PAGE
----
285 Dentists’ Attitudes Regarding Diagnostic Codes in Dentistry

Thursday, March 22, 2012: 2 p.m. - 3:15 p.m.
Presentation Type: Poster Session
M.A. BAECHLE, A.M. BEST, and C. JANUS, Virginia Commonwealth University - VCU/MCV, Richmond, VA

Objectives:  With the exception of some dental specialists, most U.S. dentists do not commonly use diagnostic codes for reimbursement of services, but rather utilize procedure codes.  With a national electronic health record system developing, diagnostic codes may one day be part of everyday dental practice. This study investigates dentists' current attitudes regarding the use of diagnostic codes in dentistry, and if such codes should be taught in dental schools.

Methods:  Respondents were asked questions regarding their understanding and opinion of diagnostic codes, asked to comment about potential benefits and concerns, and asked for biographical and demographic information in an e-mail survey to an estimated 3600 dentists; N=574 responded.  Respondents' opinions were thematically coded.  Analysis was accomplished using repeated-measures logistic regression.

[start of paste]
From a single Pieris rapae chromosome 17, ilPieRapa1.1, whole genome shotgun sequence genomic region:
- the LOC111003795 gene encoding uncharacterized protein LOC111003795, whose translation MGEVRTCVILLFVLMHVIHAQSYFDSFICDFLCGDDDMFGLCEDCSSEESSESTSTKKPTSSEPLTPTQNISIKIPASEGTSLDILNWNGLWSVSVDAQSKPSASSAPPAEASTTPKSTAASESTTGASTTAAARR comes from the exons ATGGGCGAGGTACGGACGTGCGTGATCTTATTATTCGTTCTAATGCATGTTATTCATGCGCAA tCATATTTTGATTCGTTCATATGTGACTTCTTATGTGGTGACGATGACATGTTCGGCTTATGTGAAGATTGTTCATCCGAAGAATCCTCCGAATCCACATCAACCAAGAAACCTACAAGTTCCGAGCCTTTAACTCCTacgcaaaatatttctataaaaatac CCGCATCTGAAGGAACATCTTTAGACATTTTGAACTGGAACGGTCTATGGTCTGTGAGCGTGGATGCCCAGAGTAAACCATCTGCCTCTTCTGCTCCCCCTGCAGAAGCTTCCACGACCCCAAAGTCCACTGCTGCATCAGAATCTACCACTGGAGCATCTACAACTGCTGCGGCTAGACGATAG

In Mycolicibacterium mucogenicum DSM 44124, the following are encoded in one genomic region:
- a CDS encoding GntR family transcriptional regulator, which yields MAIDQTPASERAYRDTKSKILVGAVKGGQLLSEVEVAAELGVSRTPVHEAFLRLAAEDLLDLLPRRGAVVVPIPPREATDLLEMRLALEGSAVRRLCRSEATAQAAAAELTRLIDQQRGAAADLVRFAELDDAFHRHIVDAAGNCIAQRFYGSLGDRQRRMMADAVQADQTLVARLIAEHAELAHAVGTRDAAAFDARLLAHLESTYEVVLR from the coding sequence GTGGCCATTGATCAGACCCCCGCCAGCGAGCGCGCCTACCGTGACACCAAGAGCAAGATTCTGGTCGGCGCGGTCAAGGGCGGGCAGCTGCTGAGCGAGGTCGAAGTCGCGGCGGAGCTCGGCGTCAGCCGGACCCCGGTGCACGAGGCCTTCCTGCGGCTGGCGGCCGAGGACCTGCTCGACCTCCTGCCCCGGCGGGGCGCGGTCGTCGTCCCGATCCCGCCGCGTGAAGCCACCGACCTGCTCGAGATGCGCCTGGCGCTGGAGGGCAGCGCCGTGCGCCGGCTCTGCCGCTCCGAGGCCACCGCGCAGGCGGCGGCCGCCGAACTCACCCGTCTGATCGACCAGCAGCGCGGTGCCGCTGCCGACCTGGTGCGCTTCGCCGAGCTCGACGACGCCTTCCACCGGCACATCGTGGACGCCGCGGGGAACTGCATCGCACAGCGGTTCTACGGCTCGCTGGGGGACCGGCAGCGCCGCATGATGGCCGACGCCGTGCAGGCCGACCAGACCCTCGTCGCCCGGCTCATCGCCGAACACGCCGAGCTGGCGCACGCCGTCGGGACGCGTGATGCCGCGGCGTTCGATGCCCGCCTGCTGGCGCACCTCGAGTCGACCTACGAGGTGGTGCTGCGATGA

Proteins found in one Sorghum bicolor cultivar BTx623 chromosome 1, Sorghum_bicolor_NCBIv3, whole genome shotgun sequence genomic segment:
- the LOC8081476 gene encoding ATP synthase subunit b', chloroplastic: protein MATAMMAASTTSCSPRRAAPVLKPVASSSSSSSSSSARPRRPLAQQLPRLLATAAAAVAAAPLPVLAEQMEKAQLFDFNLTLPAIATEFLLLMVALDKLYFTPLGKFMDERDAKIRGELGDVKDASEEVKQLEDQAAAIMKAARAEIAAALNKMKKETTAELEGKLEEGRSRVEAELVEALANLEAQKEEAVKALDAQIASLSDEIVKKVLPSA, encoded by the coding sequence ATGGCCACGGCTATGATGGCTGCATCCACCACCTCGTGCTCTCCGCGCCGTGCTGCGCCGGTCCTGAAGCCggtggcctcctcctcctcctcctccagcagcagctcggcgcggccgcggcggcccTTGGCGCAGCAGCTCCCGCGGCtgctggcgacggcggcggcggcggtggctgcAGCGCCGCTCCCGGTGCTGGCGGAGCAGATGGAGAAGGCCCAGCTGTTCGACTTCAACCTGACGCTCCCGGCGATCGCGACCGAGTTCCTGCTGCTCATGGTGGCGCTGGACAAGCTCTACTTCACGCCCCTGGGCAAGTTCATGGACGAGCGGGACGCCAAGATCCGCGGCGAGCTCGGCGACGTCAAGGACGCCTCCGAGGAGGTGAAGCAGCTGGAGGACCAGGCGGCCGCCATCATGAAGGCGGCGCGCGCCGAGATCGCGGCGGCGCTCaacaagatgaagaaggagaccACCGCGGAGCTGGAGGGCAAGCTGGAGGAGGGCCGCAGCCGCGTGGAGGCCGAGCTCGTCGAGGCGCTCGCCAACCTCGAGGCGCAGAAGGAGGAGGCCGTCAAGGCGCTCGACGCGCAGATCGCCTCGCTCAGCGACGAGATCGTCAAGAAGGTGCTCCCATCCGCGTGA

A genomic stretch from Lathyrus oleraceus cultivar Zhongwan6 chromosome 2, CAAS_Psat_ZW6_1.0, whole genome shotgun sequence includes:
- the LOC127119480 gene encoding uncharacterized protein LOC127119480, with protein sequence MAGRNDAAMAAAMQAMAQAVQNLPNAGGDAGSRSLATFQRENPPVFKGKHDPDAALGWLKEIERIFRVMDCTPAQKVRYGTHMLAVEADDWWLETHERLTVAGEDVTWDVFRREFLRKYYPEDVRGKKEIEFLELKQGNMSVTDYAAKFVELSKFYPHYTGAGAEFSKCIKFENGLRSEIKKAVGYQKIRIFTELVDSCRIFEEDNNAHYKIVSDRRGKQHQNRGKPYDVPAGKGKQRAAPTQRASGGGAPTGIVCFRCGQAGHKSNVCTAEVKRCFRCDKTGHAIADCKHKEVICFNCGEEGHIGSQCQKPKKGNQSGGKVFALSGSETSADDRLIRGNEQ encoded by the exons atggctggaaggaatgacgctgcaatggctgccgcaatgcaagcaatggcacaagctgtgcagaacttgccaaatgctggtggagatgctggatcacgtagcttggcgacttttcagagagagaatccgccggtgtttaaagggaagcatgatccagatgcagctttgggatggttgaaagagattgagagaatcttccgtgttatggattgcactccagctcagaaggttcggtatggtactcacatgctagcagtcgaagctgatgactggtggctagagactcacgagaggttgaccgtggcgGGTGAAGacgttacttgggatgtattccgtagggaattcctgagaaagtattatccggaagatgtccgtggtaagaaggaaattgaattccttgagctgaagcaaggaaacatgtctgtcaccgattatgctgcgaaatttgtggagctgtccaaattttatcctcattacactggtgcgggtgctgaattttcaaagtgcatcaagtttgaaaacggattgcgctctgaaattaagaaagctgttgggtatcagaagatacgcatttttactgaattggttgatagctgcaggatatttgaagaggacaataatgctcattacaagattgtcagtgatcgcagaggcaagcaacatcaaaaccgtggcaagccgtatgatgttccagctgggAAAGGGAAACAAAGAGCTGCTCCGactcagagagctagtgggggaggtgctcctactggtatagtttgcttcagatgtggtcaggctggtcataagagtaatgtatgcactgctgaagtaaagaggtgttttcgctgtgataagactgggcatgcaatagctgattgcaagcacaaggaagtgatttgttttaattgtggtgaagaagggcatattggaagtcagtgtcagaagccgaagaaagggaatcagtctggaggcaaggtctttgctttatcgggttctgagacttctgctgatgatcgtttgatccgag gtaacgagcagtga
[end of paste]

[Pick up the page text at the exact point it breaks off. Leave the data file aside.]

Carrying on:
Results:  Respondents reported (97) 17% female, 468 (93%) urban practice, 420 (74%) general dentists, and 205 (52%) solo private practice.   The most common benefit cited regarding dental diagnostic codes was diagnosis (28%); the least common benefit was integration (1%).  15% more concerns were cited than benefits, with the most common concern being efficiency (40%); the least common concern was integration (1%).  Summary of statistically significant p values from analysis for the demographic and use variables versus thematic descriptions of benefits and concerns appears in Table 1.  427 (75%) agreed or strongly agreed that diagnostic codes should be taught in dental school, and when collapsed into either agreed, neutral, or disagreed, no significant relationship was found with any demographic variables (ChiSq>0.05).

Conclusions:  Dentists cite more concerns than benefits regarding diagnostic codes.  Dentists' decade in practice and field of discipline were not significant for benefits, nor was rural/urban practice for concerns.  Dentists' gender, practice type and utilization of codes were significant for both benefits and concerns.  Most dentists think diagnostic codes should be taught in dental school.

Keywords: Health services research and diagnostic codes